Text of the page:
By Melissa Carney, PCB Director of Outreach & Engagement
Confidence is a complicated term. Traditionally, it is described as a feeling or belief of firm trust in and reliance on someone or something. However, there is a lot of wiggle room in this definition. How quickly does confidence grow? How easily can we gain or lose faith in ourselves? Is there a point at which confidence is truly palpable? Does failure make up just as much of the equation as determination?
The answer to all these questions is that there is no answer. Confidence displays itself differently in each individual. Our personal interpretations of confidence are shaped by our experiences and backgrounds, as well as our trials and errors. However, because we express confidence in a multitude of ways, it is imperative to learn from one another and adopt new ideas and perspectives of how we motivate ourselves to find trust in our abilities.
I could tell you how I gained confidence speaking to large crowds on stage, navigating through cities with my guide dog, and standing up for my accommodations and rights as a blind person, all of which made me anxious at first. Instead, I am going to describe a journey that occurred a bit closer to home, something that I am sure most of us can relate to despite diverse backgrounds.
In elementary school, my Teacher of the Visually Impaired (TVI) enticed me with lessons to make my favorite foods, unsurprisingly, for a fifth grader, cookies and pasta. As you may well know, the attention span of a 9-year-old is atrocious. I was excited about the results of these cooking lessons, but I lost interest in the process. I was also extremely nervous around the heat of the stove and oven. My mom did her best to educate me about cooking tips and tricks, even when I sat in the kitchen with her and did not have a hand in the meal itself. However, as I entered middle school and high school, my priorities fell into line with my sighted peers. I did not know a single peer my age who cooked, and so I chose to follow their example by placing kitchen education on the bottom of the to-do list, and putting social activities, acceptance, and sports near the top. I did not understand then that it was important to be ahead of the curve, because one day, I would not only need to learn how to cook, but how to cook in an accessible way.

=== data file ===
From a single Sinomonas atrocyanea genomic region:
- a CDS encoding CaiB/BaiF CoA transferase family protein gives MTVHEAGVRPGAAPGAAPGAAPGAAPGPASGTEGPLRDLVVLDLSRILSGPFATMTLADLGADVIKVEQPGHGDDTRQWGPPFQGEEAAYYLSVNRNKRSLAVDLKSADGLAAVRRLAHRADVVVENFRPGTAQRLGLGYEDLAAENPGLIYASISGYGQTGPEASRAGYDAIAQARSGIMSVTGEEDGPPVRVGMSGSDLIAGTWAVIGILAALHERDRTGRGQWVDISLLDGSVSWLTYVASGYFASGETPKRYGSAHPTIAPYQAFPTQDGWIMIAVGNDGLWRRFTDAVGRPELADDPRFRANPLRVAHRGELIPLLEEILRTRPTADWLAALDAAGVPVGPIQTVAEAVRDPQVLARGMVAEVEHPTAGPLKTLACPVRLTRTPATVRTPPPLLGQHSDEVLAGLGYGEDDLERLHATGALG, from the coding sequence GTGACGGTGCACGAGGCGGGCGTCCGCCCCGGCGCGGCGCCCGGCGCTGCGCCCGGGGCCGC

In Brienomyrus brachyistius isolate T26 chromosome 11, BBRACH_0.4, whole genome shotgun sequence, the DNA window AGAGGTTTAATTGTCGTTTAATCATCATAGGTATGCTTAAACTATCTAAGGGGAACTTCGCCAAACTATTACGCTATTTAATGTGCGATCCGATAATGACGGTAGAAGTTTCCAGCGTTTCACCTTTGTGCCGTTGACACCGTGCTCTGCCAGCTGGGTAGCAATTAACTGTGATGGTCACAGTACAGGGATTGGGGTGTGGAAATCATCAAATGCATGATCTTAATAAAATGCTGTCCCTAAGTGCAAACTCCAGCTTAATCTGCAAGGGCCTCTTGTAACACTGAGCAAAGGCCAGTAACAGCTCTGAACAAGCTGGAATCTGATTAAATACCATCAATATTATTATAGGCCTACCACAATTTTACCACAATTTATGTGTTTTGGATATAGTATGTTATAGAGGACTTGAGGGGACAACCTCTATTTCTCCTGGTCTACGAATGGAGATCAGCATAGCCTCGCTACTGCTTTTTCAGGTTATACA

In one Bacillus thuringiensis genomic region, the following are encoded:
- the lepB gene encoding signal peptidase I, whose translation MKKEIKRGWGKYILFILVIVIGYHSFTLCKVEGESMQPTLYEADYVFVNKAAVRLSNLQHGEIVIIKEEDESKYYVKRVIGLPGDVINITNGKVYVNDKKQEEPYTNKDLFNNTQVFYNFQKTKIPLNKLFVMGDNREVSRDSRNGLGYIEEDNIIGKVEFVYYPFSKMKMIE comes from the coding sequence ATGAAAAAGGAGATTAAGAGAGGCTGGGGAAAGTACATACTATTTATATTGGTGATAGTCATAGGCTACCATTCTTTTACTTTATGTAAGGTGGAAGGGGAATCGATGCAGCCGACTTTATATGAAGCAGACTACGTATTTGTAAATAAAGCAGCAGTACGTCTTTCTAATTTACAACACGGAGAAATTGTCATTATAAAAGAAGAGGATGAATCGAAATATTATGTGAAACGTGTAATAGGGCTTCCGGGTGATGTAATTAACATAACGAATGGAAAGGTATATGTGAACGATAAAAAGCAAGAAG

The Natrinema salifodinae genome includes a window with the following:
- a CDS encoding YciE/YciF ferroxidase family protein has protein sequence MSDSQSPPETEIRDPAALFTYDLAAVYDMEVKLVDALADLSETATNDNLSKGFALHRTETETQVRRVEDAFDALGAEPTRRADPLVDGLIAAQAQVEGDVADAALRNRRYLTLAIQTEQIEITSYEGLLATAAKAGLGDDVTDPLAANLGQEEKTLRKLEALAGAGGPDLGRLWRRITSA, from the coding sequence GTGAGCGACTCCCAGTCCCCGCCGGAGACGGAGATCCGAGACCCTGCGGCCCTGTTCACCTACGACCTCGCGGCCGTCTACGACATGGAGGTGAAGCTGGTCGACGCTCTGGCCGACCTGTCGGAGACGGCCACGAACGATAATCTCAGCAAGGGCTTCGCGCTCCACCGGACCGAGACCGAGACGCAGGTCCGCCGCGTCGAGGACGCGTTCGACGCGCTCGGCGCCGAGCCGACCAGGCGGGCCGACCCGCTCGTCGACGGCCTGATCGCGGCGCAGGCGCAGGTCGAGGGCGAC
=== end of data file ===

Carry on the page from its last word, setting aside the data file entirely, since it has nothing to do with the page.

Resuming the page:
As college drew closer, I picked up several recipes from my mom. Though I was able to cook them independently, I cringed at the idea of not having supervision, not having someone to fall back on if something went wrong. That was my first indicator that I was truly bothered by my lack of confidence and experience in the kitchen. The knowledge that I might not be able to support my family and friends in return shocked me into action. I promised myself that, even if I might be eating at the dining hall for 4 years at college, I would make more of an effort to pay attention in the kitchen while home for breaks. This was when my journey in the kitchen truly began.